Also, patients are delaying coming forward, because primary care isn't necessarily able to cope with them.


So let's look at what happened. They took publications between 2000 and 2020, a 20 year span. And they collected them all up, and then analysed them. And, indeed, they collected a huge number of publications, something like 2843. They whittled that down to 275. And then when they looked at the robustness of the data, how effective it was, they took that further down to just 34 papers.

And what they looked for is a whole range of cancers, they looked at seven cancers, and the cancers they looked at were bladder, breast, colon, including rectum, lung, cervix, and head and neck cancer.

And what they were looking for in these 34 studies is an association between delay in starting treatment and mortality at a later stage. So this is a pretty exclusive thing to be looking for.

The delay could be in surgery, and that was common during the height of the pandemic in April, when all cancer services in the UK, were still working, but getting into the system was difficult, it was difficult to get the diagnostic pathway open.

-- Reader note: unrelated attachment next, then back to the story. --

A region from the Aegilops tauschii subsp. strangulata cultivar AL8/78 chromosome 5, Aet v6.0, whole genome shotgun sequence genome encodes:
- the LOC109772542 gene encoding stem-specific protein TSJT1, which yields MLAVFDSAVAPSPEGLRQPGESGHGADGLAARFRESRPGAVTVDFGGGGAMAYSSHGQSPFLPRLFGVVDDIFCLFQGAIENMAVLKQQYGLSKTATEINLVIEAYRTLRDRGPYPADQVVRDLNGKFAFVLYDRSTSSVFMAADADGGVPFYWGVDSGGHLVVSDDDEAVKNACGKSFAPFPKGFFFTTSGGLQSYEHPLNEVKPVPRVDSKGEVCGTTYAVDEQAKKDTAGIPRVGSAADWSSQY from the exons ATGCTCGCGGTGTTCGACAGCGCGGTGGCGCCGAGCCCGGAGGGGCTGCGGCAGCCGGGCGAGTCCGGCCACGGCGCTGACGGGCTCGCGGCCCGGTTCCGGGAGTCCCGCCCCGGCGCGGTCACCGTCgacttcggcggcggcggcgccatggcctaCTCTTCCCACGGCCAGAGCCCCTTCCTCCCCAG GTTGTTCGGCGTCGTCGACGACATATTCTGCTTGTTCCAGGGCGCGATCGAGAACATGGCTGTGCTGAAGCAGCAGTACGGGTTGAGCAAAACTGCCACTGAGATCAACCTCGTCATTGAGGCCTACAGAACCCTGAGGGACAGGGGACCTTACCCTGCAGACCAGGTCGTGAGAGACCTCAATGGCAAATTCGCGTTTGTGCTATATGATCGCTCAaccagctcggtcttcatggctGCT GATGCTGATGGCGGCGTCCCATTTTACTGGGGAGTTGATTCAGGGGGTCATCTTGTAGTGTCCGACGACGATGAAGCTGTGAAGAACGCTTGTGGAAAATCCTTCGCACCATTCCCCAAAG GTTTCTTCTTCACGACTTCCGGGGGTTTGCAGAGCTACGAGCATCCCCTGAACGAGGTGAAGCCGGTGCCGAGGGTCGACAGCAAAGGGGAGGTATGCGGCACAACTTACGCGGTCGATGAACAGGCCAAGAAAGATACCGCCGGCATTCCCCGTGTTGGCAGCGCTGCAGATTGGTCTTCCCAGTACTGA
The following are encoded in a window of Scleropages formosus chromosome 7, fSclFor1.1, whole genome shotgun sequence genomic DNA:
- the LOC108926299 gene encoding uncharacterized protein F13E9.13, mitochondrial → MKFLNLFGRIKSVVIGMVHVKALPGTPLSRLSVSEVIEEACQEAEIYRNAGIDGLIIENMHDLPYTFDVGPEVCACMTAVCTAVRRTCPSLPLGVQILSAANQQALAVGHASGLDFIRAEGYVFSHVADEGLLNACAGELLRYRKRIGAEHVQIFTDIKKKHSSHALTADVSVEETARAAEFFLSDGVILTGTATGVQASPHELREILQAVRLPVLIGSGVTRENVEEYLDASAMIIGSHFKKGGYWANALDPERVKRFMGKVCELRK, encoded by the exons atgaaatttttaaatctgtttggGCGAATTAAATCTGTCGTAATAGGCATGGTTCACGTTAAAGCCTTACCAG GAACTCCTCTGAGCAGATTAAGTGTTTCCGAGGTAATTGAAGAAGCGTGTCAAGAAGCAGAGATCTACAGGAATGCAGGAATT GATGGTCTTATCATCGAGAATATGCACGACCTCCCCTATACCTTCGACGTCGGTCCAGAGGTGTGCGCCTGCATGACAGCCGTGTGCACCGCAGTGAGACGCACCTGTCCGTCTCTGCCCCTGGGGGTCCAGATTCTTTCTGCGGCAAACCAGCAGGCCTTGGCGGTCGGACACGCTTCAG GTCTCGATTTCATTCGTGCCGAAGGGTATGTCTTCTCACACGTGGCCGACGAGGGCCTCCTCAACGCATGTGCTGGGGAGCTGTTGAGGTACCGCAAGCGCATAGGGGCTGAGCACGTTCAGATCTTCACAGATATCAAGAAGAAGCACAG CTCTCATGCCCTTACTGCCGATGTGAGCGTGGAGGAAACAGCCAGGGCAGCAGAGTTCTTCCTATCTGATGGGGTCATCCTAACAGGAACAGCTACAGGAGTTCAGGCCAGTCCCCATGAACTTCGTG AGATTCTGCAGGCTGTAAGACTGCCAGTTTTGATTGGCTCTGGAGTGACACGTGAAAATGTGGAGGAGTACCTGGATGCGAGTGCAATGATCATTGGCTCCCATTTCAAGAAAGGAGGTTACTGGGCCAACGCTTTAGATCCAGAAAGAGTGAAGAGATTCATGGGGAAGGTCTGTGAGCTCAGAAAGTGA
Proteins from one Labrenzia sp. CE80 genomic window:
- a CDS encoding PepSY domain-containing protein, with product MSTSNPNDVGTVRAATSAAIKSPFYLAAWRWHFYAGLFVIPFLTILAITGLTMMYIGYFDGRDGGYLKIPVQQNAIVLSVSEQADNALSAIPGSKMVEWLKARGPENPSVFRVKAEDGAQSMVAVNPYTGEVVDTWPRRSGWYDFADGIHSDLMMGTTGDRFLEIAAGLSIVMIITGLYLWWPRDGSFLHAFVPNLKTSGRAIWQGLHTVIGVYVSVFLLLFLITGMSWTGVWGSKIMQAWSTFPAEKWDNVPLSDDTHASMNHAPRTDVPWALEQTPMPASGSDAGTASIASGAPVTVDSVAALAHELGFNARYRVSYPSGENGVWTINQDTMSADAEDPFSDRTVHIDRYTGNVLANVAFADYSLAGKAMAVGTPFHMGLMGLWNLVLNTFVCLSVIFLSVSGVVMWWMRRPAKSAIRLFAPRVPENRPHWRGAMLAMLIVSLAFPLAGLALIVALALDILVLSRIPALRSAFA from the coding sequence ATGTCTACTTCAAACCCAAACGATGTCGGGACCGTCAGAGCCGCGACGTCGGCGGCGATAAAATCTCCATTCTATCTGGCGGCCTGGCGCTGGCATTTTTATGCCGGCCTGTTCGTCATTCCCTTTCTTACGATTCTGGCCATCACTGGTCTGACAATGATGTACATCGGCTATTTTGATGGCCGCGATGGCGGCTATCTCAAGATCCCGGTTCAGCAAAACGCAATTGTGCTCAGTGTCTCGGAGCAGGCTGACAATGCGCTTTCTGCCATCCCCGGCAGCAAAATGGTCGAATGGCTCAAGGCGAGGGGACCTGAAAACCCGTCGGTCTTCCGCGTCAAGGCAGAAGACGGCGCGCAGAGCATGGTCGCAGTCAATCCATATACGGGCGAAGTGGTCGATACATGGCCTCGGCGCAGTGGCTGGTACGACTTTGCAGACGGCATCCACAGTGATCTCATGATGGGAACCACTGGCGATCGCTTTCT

And then they also looked at chemotherapy, systemic therapy delays, and radiotherapy delays.

Now the quality of the data because it wasn't collected specifically to look at the consequences on mortality of a 4 week delay, is very variable. And that's the weakness of the study. And there's nothing you can do about it. The strength of a meta-analysis is you get lots of numbers, 1.2 million patients are in this study.

The weakness of it, of course, is that it's not designed in advance to answer the very question we want, which in this case is what are the consequences of a 4 week delay?